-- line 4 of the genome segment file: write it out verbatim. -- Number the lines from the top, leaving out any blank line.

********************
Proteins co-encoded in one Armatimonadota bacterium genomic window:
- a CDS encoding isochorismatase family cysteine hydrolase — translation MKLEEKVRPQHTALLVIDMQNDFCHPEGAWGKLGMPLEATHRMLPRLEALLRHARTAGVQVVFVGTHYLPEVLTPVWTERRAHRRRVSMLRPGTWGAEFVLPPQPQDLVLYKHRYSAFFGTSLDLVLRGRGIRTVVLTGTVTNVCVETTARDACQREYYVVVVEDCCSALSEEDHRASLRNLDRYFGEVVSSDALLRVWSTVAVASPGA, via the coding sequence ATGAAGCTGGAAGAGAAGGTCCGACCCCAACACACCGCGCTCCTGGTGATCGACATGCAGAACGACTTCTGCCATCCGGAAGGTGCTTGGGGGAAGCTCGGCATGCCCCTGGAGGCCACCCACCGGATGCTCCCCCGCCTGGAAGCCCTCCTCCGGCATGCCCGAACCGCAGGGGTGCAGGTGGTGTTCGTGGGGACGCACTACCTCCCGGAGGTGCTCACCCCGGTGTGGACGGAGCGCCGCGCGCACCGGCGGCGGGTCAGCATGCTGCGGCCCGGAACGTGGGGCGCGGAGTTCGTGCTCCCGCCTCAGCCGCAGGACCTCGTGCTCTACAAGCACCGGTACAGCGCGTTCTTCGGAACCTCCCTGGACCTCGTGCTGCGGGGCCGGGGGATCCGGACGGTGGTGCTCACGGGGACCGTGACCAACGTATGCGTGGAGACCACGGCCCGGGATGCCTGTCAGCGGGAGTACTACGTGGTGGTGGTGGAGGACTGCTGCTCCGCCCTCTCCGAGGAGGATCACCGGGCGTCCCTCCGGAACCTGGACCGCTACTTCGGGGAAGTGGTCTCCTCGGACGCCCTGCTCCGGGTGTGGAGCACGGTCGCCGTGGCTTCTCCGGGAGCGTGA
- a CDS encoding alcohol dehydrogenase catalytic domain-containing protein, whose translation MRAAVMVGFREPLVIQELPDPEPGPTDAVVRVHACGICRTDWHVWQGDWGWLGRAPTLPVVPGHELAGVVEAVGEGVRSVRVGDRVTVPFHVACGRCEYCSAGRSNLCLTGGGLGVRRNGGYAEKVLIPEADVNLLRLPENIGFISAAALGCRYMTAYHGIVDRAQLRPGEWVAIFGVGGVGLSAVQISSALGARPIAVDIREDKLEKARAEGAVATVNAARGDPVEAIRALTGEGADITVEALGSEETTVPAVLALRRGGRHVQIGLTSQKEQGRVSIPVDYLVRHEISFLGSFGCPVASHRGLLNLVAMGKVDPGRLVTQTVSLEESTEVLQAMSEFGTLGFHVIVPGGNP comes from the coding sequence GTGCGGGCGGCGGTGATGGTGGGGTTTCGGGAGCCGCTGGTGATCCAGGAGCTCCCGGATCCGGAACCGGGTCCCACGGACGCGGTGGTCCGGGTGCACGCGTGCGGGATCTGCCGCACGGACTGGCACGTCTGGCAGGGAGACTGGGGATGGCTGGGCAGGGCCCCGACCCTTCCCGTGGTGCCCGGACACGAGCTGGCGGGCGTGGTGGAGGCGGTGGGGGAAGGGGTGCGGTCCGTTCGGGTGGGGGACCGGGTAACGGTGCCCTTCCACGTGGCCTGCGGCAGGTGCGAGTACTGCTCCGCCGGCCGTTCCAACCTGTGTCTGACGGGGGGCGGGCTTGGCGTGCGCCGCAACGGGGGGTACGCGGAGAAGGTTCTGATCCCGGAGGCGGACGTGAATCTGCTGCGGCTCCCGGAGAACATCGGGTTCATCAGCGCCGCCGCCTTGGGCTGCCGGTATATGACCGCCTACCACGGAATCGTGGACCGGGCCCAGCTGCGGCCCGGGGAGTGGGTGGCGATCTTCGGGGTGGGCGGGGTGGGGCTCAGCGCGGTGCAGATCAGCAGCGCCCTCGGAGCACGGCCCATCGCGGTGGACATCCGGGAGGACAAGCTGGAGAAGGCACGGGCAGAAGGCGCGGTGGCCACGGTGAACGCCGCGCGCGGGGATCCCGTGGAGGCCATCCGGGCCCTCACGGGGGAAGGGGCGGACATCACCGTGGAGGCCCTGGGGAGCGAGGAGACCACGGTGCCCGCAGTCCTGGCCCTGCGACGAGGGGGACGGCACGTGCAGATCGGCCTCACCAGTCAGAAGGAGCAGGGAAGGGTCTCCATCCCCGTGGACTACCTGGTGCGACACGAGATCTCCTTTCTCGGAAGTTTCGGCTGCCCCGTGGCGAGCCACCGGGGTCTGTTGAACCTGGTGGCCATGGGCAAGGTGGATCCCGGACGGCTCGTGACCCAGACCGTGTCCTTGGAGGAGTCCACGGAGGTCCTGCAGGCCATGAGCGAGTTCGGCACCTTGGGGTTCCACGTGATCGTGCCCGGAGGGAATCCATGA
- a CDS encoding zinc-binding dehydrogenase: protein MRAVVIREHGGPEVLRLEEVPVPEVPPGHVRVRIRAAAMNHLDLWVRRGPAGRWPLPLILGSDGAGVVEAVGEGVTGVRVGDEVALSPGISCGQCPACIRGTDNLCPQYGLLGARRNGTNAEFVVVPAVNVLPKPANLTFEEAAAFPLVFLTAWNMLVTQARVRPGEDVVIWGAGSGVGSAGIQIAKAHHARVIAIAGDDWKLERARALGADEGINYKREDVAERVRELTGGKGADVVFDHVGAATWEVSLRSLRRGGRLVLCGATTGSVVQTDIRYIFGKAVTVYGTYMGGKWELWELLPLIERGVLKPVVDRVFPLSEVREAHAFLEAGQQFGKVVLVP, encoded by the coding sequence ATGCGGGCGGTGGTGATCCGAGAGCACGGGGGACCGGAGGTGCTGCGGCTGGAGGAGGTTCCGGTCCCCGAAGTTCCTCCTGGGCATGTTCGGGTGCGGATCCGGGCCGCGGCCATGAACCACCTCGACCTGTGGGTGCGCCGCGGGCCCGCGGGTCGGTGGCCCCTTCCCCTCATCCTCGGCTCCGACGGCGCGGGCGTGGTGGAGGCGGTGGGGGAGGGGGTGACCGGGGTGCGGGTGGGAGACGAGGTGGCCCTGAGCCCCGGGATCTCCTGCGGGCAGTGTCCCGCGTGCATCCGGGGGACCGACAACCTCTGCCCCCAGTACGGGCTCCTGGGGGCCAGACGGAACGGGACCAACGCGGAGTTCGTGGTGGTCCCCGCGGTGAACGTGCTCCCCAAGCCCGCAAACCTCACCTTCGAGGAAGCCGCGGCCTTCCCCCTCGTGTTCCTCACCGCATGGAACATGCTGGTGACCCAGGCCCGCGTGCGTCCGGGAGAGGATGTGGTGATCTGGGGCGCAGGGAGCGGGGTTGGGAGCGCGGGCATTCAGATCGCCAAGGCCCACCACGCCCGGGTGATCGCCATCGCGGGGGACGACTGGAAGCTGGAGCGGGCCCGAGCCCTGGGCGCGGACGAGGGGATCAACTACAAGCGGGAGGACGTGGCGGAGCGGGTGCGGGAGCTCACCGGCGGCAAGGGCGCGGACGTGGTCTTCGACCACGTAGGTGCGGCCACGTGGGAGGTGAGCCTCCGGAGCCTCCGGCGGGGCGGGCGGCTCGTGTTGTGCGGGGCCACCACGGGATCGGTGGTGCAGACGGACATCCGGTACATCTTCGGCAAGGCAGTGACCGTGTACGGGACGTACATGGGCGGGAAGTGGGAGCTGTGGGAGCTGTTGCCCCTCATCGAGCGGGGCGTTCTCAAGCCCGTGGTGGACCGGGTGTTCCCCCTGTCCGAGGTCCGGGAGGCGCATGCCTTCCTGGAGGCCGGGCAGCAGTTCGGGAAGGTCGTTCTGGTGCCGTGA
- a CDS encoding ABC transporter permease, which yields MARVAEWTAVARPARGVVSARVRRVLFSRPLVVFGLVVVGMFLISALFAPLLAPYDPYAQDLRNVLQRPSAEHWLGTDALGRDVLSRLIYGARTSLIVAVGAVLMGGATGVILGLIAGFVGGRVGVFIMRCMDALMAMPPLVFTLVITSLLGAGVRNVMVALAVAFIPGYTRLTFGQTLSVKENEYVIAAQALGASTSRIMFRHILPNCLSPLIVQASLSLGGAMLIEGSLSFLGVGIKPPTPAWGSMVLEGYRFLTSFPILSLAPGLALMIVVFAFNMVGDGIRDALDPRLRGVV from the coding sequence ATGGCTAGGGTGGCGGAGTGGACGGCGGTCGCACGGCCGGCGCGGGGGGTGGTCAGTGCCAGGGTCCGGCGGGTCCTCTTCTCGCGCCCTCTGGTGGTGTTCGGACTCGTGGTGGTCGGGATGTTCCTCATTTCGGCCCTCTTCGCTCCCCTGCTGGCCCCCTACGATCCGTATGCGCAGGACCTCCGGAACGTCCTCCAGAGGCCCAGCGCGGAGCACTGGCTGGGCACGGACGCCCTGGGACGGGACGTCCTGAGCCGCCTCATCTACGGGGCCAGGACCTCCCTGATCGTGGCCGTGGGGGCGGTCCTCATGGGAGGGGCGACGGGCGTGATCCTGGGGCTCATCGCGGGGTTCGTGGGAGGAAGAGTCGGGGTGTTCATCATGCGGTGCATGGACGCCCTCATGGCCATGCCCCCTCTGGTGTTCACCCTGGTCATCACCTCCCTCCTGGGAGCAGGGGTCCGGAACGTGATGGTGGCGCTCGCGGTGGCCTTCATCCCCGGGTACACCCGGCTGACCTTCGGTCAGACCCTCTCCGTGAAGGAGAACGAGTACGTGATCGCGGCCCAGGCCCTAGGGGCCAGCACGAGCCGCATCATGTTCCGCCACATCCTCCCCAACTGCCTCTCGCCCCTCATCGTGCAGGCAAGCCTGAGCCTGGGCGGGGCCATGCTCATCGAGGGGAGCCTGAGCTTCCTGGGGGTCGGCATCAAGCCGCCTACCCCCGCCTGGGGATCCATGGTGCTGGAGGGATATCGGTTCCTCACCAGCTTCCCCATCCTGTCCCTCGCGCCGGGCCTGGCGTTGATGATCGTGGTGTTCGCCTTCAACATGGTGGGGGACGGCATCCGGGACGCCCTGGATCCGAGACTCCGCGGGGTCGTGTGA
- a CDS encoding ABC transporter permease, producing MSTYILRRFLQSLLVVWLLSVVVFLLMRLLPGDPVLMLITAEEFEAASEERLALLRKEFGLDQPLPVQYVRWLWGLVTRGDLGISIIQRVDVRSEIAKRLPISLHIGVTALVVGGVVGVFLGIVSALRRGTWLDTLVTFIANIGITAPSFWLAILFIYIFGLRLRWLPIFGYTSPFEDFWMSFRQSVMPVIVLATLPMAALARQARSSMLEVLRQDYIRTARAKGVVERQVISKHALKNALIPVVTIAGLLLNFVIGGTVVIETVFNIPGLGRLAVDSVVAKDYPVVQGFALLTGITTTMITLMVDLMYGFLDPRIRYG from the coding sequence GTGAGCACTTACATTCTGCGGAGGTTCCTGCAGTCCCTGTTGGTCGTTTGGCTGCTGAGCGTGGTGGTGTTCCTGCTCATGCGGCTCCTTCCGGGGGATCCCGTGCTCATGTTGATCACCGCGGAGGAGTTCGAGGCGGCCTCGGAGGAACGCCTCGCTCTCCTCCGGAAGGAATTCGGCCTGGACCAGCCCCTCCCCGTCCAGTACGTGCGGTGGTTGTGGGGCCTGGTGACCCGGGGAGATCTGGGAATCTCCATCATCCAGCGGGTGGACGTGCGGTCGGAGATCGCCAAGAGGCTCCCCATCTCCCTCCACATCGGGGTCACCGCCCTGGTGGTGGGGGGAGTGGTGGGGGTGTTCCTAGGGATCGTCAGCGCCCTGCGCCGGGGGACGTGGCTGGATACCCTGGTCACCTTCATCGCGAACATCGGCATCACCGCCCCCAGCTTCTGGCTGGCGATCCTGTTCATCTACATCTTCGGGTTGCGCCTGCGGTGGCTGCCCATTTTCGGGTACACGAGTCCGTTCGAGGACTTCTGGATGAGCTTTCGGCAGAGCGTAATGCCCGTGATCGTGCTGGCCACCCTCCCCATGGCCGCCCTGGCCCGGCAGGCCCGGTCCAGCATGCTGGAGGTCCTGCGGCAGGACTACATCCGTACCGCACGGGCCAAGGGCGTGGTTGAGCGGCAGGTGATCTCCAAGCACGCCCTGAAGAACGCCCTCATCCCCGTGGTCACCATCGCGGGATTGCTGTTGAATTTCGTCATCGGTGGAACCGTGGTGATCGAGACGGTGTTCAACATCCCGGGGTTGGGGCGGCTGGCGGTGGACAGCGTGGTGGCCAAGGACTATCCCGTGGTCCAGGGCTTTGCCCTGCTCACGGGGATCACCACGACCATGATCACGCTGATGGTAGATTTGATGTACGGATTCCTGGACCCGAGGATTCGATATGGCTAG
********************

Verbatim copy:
- a CDS encoding zinc-binding dehydrogenase: protein MRAVVIREHGGPEVLRLEEVPVPEVPPGHVRVRIRAAAMNHLDLWVRRGPAGRWPLPLILGSDGAGVVEAVGEGVTGVRVGDEVALSPGISCGQCPACIRGTDNLCPQYGLLGARRNGTNAEFVVVPAVNVLPKPANLTFEEAAAFPLVFLTAWNMLVTQARVRPGEDVVIWGAGSGVGSAGIQIAKAHHARVIAIAGDDWKLERARALGADEGINYKREDVAERVRELTGGKGADVVFDHVGAATWEVSLRSLRRGGRLVLCGATTGSVVQTDIRYIFGKAVTVYGTYMGGKWELWELLPLIERGVLKPVVDRVFPLSEVREAHAFLEAGQQFGKVVLVP, encoded by the coding sequence ATGCGGGCGGTGGTGATCCGAGAGCACGGGGGACCGGAGGTGCTGCGGCTGGAGGAGGTTCCGGTCCCCGAAGTTCCTCCTGGGCATGTTCGGGTGCGGATCCGGGCCGCGGCCATGAACCACCTCGACCTGTGGGTGCGCCGCGGGCCCGCGGGTCGGTGGCCCCTTCCCCTCATCCTCGGCTCCGACGGCGCGGGCGTGGTGGAGGCGGTGGGGGAGGGGGTGACCGGGGTGCGGGTGGGAGACGAGGTGGCCCTGAGCCCCGGGATCTCCTGCGGGCAGTGTCCCGCGTGCATCCGGGGGACCGACAACCTCTGCCCCCAGTACGGGCTCCTGGGGGCCAGACGGAACGGGACCAACGCGGAGTTCGTGGTGGTCCCCGCGGTGAACGTGCTCCCCAAGCCCGCAAACCTCACCTTCGAGGAAGCCGCGGCCTTCCCCCTCGTGTTCCTCACCGCATGGAACATGCTGGTGACCCAGGCCCGCGTGCGTCCGGGAGAGGATGTGGTGATCTGGGGCGCAGGGAGCGGGGTTGGGAGCGCGGGCATTCAGATCGCCAAGGCCCACCACGCCCGGGTGATCGCCATCGCGGGGGACGACTGGAAGCTGGAGCGGGCCCGAGCCCTGGGCGCGGACGAGGGGATCAACTACAAGCGGGAGGACGTGGCGGAGCGGGTGCGGGAGCTCACCGGCGGCAAGGGCGCGGACGTGGTCTTCGACCACGTAGGTGCGGCCACGTGGGAGGTGAGCCTCCGGAGCCTCCGGCGGGGCGGGCGGCTCGTGTTGTGCGGGGCCACCACGGGATCGGTGGTGCAGACGGACATCCGGTACATCTTCGGCAAGGCAGTGACCGTGTACGGGACGTACATGGGCGGGAAGTGGGAGCTGTGGGAGCTGTTGCCCCTCATCGAGCGGGGCGTTCTCAAGCCCGTGGTGGACCGGGTGTTCCCCCTGTCCGAGGTCCGGGAGGCGCATGCCTTCCTGGAGGCCGGGCAGCAGTTCGGGAAGGTCGTTCTGGTGCCGTGA